International perspectives on land reform: rural change and the question of justice

Convenor: Dr. A. McKee, Social, Economic and Geographical Sciences (SEGS), The James Hutton Institute, Craigiebuckler, Aberdeen, AB15 8QH.



Allocation of land rights, and struggles for access to land and natural resources are common world-wide, most visible in recent analyses of the global land grab. Localised land monopolies and the investment of external capital can create high land prices, increase social inequalities and have negative environmental impacts. Historic case studies demonstrate that land reform relies on (amongst other things) the removal of patriarchy and associated exercise of power (e.g. including supporting women’s rights to land ownership and inheritance). Land reforms are recognised as a route to ensure food security and social welfare by governments, and political democracy is emphasised. The role of redistributive land reform is debated in the literature and within countries underpinned by concentrated private property, such as Scotland, which has recently legislated to continue land reform measures with the aim of empowering rural communities and narrowing inequalities. This working group seeks to develop understanding and knowledge regarding international processes of land reform, their associated drivers, and the implications for land owners, land users and rural communities of these reforms. Theoretical perspectives and comparative case studies are welcomed.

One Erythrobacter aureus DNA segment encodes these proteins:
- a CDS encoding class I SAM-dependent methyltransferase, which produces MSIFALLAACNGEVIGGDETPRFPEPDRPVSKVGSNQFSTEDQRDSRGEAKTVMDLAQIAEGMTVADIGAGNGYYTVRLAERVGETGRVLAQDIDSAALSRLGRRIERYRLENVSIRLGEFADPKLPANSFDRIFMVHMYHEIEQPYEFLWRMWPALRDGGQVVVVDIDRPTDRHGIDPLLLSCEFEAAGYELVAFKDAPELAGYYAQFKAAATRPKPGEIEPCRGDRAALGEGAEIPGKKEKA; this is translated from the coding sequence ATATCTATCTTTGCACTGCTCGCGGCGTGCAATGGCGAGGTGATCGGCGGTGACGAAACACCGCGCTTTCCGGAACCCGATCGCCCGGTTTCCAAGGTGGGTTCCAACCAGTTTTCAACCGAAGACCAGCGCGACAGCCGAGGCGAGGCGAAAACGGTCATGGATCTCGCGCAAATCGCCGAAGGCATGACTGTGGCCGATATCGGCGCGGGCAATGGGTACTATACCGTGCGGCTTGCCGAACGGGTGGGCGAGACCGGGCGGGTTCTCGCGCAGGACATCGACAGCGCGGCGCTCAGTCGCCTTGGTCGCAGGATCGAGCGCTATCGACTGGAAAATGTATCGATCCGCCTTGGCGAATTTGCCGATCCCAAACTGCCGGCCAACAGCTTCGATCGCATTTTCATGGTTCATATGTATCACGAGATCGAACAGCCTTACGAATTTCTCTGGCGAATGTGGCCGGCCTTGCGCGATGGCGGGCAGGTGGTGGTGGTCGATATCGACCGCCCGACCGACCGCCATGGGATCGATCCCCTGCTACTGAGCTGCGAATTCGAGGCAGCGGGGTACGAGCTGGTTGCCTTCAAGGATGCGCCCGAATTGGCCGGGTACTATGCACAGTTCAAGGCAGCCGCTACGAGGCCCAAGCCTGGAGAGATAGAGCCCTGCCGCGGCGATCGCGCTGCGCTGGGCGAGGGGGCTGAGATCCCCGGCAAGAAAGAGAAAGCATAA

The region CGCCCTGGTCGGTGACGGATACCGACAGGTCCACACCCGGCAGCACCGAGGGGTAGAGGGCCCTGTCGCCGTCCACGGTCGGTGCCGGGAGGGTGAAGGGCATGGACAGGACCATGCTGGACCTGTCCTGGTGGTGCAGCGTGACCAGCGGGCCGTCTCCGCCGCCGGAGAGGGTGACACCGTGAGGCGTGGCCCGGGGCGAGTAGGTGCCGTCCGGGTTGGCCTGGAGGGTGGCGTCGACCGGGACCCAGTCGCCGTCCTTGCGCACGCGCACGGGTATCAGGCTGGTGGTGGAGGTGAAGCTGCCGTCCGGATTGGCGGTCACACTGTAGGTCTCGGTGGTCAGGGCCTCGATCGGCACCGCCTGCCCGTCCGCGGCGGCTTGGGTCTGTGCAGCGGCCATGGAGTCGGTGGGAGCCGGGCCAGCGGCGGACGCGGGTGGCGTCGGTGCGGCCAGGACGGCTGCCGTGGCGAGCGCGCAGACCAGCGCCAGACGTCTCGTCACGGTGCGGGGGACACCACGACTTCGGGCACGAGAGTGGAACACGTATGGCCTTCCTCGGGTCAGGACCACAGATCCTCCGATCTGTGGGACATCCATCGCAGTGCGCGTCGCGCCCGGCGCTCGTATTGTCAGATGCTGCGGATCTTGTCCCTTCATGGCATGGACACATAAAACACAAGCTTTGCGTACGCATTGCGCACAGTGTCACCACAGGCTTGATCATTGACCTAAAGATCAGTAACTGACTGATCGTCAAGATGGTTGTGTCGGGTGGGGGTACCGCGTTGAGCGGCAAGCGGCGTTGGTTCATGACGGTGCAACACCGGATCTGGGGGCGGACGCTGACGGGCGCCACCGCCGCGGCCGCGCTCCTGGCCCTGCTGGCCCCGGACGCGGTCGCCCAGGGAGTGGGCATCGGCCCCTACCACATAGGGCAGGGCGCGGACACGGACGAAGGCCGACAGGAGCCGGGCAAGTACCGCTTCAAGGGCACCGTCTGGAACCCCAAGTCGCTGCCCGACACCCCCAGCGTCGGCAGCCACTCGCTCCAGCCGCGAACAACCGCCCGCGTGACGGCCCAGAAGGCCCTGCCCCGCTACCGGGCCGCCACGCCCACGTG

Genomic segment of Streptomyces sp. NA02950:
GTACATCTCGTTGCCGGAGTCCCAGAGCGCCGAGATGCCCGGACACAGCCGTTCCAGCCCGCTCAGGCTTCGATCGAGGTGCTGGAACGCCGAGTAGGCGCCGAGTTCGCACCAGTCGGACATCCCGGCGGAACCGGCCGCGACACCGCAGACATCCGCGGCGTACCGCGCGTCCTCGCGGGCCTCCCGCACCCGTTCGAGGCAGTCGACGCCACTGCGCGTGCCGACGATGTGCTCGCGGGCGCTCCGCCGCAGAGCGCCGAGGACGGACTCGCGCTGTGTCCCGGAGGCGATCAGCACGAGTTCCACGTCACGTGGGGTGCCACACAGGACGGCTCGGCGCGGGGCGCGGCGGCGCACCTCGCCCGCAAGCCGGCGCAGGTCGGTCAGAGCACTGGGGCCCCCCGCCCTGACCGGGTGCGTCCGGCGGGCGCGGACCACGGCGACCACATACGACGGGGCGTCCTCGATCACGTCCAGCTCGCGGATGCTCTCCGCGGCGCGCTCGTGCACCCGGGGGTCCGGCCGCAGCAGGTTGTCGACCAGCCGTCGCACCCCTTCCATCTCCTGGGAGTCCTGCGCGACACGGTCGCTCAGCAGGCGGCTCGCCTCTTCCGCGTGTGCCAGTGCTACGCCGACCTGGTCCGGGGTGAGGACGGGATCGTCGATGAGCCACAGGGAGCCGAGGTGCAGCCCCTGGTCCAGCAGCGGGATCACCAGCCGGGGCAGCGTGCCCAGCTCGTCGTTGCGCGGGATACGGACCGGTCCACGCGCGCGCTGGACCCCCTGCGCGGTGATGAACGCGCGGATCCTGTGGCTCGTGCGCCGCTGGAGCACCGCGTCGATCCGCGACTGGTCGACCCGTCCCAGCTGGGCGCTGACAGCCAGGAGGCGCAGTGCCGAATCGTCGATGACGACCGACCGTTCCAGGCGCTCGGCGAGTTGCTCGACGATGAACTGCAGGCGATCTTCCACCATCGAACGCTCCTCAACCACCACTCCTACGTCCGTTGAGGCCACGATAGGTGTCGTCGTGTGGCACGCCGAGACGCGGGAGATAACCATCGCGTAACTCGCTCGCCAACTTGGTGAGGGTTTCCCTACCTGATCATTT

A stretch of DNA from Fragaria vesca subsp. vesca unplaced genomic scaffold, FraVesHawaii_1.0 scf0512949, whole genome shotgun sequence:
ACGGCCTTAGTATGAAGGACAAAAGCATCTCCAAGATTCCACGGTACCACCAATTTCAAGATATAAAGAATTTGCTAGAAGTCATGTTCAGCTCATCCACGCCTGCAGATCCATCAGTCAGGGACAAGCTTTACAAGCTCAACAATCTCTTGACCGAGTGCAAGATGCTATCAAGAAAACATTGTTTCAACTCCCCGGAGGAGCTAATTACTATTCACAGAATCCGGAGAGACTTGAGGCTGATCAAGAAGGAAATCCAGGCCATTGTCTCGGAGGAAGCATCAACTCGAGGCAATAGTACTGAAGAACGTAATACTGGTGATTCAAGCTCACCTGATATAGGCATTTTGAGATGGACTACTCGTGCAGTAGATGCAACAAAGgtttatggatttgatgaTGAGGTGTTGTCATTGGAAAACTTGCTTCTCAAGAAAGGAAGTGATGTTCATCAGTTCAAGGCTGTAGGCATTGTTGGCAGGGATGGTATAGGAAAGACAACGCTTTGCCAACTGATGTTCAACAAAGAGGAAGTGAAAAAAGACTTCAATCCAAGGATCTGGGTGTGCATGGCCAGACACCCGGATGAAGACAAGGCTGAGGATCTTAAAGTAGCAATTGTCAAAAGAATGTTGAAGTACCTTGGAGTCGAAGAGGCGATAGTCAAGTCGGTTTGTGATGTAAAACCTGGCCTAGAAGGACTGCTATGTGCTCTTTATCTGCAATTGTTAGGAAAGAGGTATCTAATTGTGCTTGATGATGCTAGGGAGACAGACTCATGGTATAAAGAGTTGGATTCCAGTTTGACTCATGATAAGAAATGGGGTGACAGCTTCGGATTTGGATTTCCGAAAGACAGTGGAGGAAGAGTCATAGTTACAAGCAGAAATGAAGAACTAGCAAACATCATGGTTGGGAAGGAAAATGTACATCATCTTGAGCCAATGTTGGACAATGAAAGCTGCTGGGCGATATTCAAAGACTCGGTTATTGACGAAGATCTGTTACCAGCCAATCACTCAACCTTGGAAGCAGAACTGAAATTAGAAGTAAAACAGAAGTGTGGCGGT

This working group will comprise short presentations of new research, concluding with a facilitated mini-workshop to summarize the key themes and questions emerging from the research presented. The discussion and outcomes of the mini-workshop will be recorded by the convenor and circulated as a starting-point for future collaborations and joint publications, as well as published as a blog post by the James Hutton Institute SEGS group blog (see: